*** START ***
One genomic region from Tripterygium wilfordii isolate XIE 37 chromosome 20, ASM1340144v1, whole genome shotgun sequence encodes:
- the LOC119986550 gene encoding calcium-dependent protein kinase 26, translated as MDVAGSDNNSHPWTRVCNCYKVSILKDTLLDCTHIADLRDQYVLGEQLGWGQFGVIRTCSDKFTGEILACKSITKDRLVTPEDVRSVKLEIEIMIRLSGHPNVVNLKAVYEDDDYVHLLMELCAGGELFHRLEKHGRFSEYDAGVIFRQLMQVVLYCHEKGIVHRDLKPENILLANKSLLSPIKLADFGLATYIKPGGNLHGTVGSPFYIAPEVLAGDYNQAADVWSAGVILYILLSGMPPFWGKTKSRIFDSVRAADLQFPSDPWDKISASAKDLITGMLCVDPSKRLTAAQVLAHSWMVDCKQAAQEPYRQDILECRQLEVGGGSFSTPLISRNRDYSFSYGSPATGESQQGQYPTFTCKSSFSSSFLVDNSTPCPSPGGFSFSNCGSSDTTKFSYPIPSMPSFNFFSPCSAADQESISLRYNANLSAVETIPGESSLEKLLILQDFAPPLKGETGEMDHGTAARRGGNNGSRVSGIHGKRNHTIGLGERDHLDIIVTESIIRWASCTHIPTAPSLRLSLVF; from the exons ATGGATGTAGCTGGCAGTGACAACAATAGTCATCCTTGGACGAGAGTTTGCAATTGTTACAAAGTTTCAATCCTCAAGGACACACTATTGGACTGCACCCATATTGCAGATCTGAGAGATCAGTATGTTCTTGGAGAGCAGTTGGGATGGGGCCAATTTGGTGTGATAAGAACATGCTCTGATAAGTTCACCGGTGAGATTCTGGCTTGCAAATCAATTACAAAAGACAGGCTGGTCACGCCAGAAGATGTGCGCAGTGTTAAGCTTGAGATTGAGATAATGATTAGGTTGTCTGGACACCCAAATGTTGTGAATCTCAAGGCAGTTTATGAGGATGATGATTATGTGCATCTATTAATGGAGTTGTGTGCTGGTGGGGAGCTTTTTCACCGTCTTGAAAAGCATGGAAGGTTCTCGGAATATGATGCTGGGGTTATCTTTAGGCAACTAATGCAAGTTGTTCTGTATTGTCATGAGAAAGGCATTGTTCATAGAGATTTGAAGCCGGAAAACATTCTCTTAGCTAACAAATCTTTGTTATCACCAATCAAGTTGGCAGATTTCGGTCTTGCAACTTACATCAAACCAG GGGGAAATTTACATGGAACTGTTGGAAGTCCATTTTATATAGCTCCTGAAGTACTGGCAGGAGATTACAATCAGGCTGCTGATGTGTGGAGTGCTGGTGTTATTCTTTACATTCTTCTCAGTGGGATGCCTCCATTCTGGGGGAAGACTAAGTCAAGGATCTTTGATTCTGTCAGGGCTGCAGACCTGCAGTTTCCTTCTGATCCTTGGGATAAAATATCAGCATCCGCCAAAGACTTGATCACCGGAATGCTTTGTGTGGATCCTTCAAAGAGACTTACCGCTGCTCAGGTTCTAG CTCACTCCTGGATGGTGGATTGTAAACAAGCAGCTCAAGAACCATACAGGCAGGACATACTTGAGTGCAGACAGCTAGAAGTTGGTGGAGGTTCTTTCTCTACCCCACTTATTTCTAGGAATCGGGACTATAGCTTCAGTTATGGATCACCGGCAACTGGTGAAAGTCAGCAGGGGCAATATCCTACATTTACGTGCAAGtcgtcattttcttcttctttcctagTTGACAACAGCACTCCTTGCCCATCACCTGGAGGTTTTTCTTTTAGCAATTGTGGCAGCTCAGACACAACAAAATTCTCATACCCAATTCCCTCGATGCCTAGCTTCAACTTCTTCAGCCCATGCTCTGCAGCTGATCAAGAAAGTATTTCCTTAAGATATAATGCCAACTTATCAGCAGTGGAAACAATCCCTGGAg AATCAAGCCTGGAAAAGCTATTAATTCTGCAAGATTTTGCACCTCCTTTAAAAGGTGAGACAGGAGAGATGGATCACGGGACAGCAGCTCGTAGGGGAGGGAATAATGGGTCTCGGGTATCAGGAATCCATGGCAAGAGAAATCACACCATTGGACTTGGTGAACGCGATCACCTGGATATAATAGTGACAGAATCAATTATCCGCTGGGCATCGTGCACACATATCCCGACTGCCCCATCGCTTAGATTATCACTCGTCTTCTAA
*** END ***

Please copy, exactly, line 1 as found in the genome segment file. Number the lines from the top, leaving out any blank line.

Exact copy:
One genomic region from Tripterygium wilfordii isolate XIE 37 chromosome 20, ASM1340144v1, whole genome shotgun sequence encodes: